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Advising on tech company IPOs July 6, 2018

Silicon Valley-based technology company Pivotal Systems launched an initial public offering (IPO) and listing on the Australian Securities Exchange (ASX) on 2 July 2018. The IPO raised $53.5 million, placing the value of the specialist … Continued

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Maddocks acts on major mining acquisition July 17, 2018

Tuesday 17 July 2018 Law firm Maddocks has advised Consolidated Mining & Civil Pty Ltd (CMC) on its purchase of 100 percent of Benagerie Gold Pty Ltd, which holds the Benagerie mining lease, from Havilah … Continued

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NSW Crown land reforms have commenced – what do local councils need to know? July 18, 2018

The majority of the Crown Land Management Act 2016 (NSW) (the Act) commenced on 1 July 2018. The Act significantly reforms the use and management of Crown land in NSW. This article provides an overview of the key reforms, … Continued

Are street trees going the way of the dodo?

It seems that there is a new casualty of climate change every day. Could the next casualty be street trees?

Recent research shows that, if emissions continue to increase at present levels to 2070, up to one quarter of all public trees will be at high risk of failure as a result of increasing temperatures. Even if emissions are reduced, that figure only drops to one seventh of all public trees – still quite a significant proportion.

Street trees are generally recognised as adding substantially to the amenity and enjoyment of public spaces and are highly valued by residents and visitors alike. However, their potential to damage private property (think encroaching tree roots and falling branches) and the costs often associated with their maintenance mean that they can be an economic burden to councils and expose them to liability. This is only likely to intensify if the predictions of this recent research prove to be accurate.

The research highlights a need for councils to reassess their approach to street trees. In particular, it may be prudent for councils to consider the species of trees that will be planted and the mechanisms that might be implemented to manage heat stress. A failure to do so may lead to increased exposure to liability as trees begin to fail, causing injury, loss or damage to members of the public.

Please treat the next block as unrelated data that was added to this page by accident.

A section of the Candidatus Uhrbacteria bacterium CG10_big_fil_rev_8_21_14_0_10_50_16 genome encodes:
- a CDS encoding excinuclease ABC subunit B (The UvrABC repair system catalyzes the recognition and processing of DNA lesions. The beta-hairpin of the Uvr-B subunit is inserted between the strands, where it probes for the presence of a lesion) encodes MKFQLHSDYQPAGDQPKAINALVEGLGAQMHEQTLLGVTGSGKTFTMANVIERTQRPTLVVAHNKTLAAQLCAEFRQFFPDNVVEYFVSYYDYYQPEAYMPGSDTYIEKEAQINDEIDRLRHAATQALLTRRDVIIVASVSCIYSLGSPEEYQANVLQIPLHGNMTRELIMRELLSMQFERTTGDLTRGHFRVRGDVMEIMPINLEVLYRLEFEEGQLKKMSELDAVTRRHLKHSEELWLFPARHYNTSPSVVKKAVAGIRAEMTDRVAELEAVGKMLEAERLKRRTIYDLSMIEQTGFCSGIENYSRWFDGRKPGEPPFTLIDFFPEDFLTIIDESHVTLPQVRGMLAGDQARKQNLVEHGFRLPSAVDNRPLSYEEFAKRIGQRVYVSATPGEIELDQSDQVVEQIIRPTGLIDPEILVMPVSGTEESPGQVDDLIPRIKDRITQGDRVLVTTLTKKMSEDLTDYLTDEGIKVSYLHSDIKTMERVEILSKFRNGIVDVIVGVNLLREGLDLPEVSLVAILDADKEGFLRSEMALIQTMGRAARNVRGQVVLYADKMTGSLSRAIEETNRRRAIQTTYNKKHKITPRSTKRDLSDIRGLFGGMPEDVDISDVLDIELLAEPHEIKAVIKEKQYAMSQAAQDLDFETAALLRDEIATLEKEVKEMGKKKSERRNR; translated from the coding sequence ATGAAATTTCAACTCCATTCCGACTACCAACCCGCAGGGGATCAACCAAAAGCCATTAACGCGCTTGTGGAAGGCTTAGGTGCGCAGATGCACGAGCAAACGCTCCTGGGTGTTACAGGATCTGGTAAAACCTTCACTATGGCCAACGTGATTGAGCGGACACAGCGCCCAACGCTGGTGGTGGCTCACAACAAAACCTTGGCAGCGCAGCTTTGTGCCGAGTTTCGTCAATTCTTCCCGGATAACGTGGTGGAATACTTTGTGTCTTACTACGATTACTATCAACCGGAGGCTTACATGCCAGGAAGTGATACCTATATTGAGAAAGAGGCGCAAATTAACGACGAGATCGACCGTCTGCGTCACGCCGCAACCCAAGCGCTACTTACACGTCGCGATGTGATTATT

Ultimately, councils will need to decide whether the benefits of street trees outweigh the costs associated with them. If not, they might just go the way of the dodo.

What is your council’s approach to the planting and maintenance of street trees? Has your council considered the impact of climate change on its street trees and other public assets? Do you think that the benefits of street trees outweigh the costs to your council?

Author:
Kate Oliver | Partner
61 3 9258 3333
kate.oliver@maddocks.com.au

It seems that there is a new casualty of climate change every day. Could the next casualty be street trees?

Recent research shows that, if emissions continue to increase at present levels to 2070, up to one quarter of all public trees will be at high risk of failure as a result of increasing temperatures. Even if emissions are reduced, that figure only drops to one seventh of all public trees – still quite a significant proportion.

Street trees are generally recognised as adding substantially to the amenity and enjoyment of public spaces and are highly valued by residents and visitors alike. However, their potential to damage private property (think encroaching tree roots and falling branches) and the costs often associated with their maintenance mean that they can be an economic burden to councils and expose them to liability. This is only likely to intensify if the predictions of this recent research prove to be accurate.

The research highlights a need for councils to reassess their approach to street trees. In particular, it may be prudent for councils to consider the species of trees that will be planted and the mechanisms that might be implemented to manage heat stress. A failure to do so may lead to increased exposure to liability as trees begin to fail, causing injury, loss or damage to members of the public.

Ultimately, councils will need to decide whether the benefits of street trees outweigh the costs associated with them. If not, they might just go the way of the dodo.

What is your council’s approach to the planting and maintenance of street trees? Has your council considered the impact of climate change on its street trees and other public assets? Do you think that the benefits of street trees outweigh the costs to your council?

Author:
Kate Oliver | Partner
61 3 9258 3333
kate.oliver@maddocks.com.au